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Masaki Fujihata is one of the pioneers of Japanese new media art, beginning his career working in video and digital imaging in the early 80s. As an early practitioner of the application of new technologies to the process of artmaking, he was one of the first artists to use stereolithography, a technique in which a laser polymerizes a liquid resin as it sweeps its
surface. He also created the worlds smallest sculptures by using the manufacturing techniques for integrated circuits (at 10m and 100m, these works are visible only with an electron microscope). However, he is most
recognized for his sophisticated interactive network installations and his primary concern has been to employ multimedia technology in order to examine the possibilities for communication within virtual spaces. His interactive works include Removable Reality (1992), which used an infrared cordless phone, and Impressing Velocity (1994), in which he used a laptop computer equipped with GPS to digitally map Mount Fuji, making it available for viewers to explore interactively. He believes that "reality does not conflict with virtuality: it is the complementary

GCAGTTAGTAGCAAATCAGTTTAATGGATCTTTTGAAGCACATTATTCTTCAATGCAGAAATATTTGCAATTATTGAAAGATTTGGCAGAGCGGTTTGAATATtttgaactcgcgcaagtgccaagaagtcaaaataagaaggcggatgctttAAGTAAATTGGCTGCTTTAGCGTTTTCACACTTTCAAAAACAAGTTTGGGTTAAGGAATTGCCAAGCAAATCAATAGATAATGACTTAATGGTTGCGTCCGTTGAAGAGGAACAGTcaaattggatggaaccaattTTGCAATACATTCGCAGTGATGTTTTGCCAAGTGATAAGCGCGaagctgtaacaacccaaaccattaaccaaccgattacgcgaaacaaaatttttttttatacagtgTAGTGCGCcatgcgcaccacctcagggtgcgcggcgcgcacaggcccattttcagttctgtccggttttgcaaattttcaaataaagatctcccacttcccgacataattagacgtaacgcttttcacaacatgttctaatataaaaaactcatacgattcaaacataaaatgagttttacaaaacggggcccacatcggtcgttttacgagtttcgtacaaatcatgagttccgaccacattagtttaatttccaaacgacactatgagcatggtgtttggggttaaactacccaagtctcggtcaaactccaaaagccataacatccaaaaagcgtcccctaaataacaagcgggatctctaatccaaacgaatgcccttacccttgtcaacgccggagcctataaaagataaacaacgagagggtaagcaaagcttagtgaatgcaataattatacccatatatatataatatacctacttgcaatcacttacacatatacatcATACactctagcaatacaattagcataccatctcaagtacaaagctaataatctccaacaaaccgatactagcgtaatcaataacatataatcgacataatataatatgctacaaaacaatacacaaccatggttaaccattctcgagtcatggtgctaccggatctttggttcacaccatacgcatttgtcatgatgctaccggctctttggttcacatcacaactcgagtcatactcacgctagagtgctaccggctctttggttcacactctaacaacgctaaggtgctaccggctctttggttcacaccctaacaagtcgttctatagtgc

aspect of a similar space of life." Fujihata has exhibited extensively throughout Japan and will be participating in the upcoming
Yokohama Triennale. Internationally, he has exhibited at the 1983, 1984, 1996, and 2000 Siggraph conferences (USA), Ars Electronica (Linz), DEAF (Rotterdam), "CyberForum" ( Lisbon), VEAF (Vancouver) and his work is part of the permanent collection of the ZKM (Karlsruhe).